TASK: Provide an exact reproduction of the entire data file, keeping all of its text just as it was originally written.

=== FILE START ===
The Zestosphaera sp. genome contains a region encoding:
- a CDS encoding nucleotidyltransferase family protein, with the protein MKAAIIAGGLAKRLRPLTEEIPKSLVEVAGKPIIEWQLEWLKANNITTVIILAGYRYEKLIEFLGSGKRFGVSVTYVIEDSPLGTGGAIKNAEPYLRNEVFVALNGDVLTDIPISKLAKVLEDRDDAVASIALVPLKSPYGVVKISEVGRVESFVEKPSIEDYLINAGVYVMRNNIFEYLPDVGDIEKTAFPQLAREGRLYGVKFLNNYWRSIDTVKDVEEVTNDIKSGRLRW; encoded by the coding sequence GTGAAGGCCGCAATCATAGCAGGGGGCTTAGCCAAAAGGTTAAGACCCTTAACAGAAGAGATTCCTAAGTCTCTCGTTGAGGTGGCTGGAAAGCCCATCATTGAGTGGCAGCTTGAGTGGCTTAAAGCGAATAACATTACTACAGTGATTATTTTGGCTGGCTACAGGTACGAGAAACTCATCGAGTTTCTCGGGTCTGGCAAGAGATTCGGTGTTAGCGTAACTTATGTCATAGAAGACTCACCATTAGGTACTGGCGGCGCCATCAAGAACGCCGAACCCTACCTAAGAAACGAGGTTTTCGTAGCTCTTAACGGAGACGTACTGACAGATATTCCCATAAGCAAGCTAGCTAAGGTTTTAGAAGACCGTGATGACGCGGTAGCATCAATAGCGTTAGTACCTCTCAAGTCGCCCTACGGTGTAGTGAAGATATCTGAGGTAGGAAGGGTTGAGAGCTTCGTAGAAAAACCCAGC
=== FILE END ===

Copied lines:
The Zestosphaera sp. genome contains a region encoding:
- a CDS encoding nucleotidyltransferase family protein, with the protein MKAAIIAGGLAKRLRPLTEEIPKSLVEVAGKPIIEWQLEWLKANNITTVIILAGYRYEKLIEFLGSGKRFGVSVTYVIEDSPLGTGGAIKNAEPYLRNEVFVALNGDVLTDIPISKLAKVLEDRDDAVASIALVPLKSPYGVVKISEVGRVESFVEKPSIEDYLINAGVYVMRNNIFEYLPDVGDIEKTAFPQLAREGRLYGVKFLNNYWRSIDTVKDVEEVTNDIKSGRLRW; encoded by the coding sequence GTGAAGGCCGCAATCATAGCAGGGGGCTTAGCCAAAAGGTTAAGACCCTTAACAGAAGAGATTCCTAAGTCTCTCGTTGAGGTGGCTGGAAAGCCCATCATTGAGTGGCAGCTTGAGTGGCTTAAAGCGAATAACATTACTACAGTGATTATTTTGGCTGGCTACAGGTACGAGAAACTCATCGAGTTTCTCGGGTCTGGCAAGAGATTCGGTGTTAGCGTAACTTATGTCATAGAAGACTCACCATTAGGTACTGGCGGCGCCATCAAGAACGCCGAACCCTACCTAAGAAACGAGGTTTTCGTAGCTCTTAACGGAGACGTACTGACAGATATTCCCATAAGCAAGCTAGCTAAGGTTTTAGAAGACCGTGATGACGCGGTAGCATCAATAGCGTTAGTACCTCTCAAGTCGCCCTACGGTGTAGTGAAGATATCTGAGGTAGGAAGGGTTGAGAGCTTCGTAGAAAAACCCAGC